# Why is that if every row of a matrix sums to 1, then the rows of the inverse matrix sums to 1 too?

Why is that if every row of a matrix sums to $1$ then the rows of its inverse matrix sum to $1$ too?

For example, consider

then its inverse is

which satisfies the condition. Is it true for every such matrix?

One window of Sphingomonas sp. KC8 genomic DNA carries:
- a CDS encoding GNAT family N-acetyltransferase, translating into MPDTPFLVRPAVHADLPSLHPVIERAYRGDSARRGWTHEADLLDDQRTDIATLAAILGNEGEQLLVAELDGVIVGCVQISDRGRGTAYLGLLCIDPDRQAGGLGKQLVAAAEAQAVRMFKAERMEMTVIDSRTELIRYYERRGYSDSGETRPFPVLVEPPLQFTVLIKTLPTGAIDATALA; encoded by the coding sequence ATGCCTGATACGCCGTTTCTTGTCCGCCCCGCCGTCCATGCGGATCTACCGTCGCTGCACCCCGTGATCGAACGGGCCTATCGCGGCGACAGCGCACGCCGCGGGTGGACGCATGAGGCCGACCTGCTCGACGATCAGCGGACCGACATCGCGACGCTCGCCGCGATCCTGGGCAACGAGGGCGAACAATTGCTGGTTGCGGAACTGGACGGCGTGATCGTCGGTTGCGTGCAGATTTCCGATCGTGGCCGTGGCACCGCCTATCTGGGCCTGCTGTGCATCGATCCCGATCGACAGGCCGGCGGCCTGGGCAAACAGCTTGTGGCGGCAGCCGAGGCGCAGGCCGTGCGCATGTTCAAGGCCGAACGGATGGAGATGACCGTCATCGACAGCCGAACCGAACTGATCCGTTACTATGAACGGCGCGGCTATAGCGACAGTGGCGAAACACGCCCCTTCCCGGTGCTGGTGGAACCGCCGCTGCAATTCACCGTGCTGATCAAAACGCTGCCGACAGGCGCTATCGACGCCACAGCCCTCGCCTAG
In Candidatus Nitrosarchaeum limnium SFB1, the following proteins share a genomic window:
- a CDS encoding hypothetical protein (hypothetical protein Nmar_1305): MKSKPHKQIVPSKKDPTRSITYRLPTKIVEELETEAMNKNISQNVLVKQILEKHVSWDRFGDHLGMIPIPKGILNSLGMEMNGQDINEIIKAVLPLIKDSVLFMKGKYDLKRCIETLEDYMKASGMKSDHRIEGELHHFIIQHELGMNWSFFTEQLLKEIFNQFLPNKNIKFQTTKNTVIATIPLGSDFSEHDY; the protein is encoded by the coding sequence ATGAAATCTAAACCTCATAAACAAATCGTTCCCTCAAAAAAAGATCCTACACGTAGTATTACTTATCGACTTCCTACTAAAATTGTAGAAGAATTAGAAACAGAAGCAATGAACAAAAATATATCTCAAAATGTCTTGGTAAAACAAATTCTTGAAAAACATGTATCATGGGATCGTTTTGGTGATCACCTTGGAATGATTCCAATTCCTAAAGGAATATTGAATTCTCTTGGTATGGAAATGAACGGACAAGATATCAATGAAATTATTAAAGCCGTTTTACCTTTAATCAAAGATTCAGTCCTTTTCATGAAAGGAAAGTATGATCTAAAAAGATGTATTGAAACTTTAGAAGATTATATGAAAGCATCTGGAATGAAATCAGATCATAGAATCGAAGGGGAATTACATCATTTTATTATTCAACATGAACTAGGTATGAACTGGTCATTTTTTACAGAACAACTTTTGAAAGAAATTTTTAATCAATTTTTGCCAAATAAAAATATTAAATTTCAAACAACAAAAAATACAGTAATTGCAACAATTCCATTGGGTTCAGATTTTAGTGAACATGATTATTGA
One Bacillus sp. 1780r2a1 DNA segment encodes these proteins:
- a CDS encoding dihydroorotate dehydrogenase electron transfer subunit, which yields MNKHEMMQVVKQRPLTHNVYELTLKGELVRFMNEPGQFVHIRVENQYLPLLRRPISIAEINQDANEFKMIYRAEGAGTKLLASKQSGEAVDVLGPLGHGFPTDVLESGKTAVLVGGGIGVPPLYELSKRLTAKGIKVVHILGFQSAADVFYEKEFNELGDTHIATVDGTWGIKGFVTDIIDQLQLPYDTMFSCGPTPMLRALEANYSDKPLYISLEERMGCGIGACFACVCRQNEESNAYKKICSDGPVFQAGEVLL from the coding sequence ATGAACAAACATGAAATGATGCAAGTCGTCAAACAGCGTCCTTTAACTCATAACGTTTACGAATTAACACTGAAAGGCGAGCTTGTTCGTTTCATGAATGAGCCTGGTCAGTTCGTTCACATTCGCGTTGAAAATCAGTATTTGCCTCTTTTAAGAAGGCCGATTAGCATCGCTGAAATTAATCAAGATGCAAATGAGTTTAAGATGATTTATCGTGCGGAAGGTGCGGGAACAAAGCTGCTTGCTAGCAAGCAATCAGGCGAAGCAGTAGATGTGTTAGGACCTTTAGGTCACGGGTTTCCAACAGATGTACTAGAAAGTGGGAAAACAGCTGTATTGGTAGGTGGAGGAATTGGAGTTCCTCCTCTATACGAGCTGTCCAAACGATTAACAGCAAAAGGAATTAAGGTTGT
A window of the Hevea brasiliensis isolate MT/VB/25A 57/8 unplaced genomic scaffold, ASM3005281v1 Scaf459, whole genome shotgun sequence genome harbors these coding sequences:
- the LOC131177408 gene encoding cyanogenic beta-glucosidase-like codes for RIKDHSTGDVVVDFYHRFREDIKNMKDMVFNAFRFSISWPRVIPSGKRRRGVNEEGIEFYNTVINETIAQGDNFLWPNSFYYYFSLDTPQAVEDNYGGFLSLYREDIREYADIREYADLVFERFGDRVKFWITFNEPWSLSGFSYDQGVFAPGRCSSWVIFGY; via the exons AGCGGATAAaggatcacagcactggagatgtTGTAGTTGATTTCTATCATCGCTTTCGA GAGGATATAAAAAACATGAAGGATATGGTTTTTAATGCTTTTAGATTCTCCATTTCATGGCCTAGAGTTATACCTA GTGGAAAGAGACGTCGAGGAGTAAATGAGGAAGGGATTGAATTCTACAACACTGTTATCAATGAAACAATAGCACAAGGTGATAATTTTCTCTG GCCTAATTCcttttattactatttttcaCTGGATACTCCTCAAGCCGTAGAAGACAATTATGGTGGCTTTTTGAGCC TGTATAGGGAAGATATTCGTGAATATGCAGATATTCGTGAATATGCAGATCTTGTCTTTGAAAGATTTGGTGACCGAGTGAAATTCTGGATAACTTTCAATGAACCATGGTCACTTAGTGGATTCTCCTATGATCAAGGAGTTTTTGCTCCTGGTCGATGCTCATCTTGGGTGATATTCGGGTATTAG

Let $v = (1, 1, \ldots , 1)'$ be a column vector of all $1$s. Then the rows of $A$ adding to $1$ is equivalent to saying $Av = v$. So when $A$ is invertible, we will have Thus $A^{-1}$ has rows summing to $1$ as well. (Note that $A$ will not always be invertible.)